The article does not say, as Robynne Lozier summarizes here, that,
Canada Border Security are now checking DNA for all immigrants to confirm their home counrties and possibly their families and family connections (Relatives) back home.
Rather, the Yahoo article says, in its 2nd paragraph says,
CBSA spokesman Jayden Robertson said the agency uses DNA testing to determine identity of "longer-term detainees" when other techniques have been exhausted.
Simply put, regular immigrants are not termed "detainees".
A major component of this problem is that, as per the original VICE News article which this story cites, is that certain countries will disclaim their own citizens and their proper documentation, alleging that it is a forgery, even if it is not:
[The] story of being denied entry at the border isn’t unique for Liberian nationals. Emails obtained through access to information reveal immigration officials repeatedly mention how difficult it is to deport someone to Liberia and the lack of cooperation from Liberian officials even when deportees have documents that have been issued by the Liberian government. Emails reference officials in Monrovia “bouncing back our cases for no apparent reason,” and Canadian officials often being told that the identity of the person they’re sending or the documentation is fraudulent. In one email, a CBSA officer says he was told by a UN police officer that because there was an election coming up, Liberian officials were reluctant to let people in because they didn’t want deportees to change the outcome of the election.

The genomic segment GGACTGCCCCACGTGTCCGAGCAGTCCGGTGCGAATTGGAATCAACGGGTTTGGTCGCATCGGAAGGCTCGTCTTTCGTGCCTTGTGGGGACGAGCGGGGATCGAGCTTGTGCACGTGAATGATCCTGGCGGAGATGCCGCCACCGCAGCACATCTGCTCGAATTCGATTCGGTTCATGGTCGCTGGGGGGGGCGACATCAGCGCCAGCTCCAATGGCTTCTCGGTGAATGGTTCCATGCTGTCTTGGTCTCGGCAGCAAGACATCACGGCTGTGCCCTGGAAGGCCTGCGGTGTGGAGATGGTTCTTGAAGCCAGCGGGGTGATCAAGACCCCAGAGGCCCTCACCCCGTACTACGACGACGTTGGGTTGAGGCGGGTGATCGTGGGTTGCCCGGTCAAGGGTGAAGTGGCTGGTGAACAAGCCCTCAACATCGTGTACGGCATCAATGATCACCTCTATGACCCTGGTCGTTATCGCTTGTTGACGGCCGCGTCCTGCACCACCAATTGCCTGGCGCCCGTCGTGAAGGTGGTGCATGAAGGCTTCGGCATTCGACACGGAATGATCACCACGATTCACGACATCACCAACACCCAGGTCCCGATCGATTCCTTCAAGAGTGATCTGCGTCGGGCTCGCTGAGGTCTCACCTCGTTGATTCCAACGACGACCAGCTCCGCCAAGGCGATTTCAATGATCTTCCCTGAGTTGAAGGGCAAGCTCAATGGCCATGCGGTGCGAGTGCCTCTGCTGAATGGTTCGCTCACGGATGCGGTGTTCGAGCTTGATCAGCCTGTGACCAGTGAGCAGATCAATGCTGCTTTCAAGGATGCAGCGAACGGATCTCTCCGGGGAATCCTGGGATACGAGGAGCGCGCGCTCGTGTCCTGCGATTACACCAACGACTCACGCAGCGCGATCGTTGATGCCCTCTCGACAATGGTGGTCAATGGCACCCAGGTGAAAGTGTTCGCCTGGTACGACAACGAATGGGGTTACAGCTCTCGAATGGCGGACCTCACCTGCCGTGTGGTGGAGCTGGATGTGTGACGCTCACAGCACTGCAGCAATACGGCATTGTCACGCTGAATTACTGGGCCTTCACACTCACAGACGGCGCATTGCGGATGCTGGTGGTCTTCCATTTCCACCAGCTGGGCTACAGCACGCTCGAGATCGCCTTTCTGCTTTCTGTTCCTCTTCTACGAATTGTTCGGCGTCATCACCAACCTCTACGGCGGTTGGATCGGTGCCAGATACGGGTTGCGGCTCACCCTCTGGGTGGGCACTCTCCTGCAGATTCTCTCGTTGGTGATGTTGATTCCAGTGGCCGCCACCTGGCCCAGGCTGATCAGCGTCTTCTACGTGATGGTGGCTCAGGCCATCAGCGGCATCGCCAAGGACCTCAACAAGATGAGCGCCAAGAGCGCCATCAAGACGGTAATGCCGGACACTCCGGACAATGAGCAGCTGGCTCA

Hence it becomes impossible to "send them home".
This is not the only problem, of course, as some individuals do attempt to travel or migrate with forged papers and false identities. But the other component of the issue, foreign officials lying, is also requires consideration.
Another issue here that is not made clear is what kind of "consent" was obtained:
CBSA's Robertson said the agency obtains consent from clients before submitting their information to DNA websites. Robertson said it was impossible to say how many cases were being investigated using DNA and DNA websites.
Was it under duress? Was it made clear that one could freely decline to participate? Were the agency's suspicions made clear? Were the specific uses, by both the testing company and the agency, communicated fully in advance?
Additionally there is an issue about representation: Are the CBSA agents representing themselves to be the Subject of the DNA test when communicating to his (or her) genetic relatives? Are they masquerading as the test subject or are they providing clear and unambiguous statement of their identity and purpose when communicating with these DNA cousins?
There are numerous considerations here. It's important for the public - including genealogists - to be informed in order to be able to make choices, both political and personal. There needs to be discussion around this within the genealogy community as well because these are our tools and platforms at stake. There are many who, provided truly informed consent when participating in genetic tests, would refused when explained the full list of applications and how it has the potential to impact their privacy in previously unforeseen ways.
I know that migrants, both legal and illegal, are a contentious issue in many communities at present: Many would wish to shut down the debate simply because of that topic: The post that I shared here on the VICE News article 2 days ago tripled my received-downvote count, I suspect because of the contentiousness around migration issues. But don't loose sight of how this issue crosses several spheres in its influence. Remember that it impacts both the lives of real human beings (often born in far worse circumstances than us) as well as the genealogy communities that we continue to benefit from and through which we (especially as WikiTreers) seek to bless others.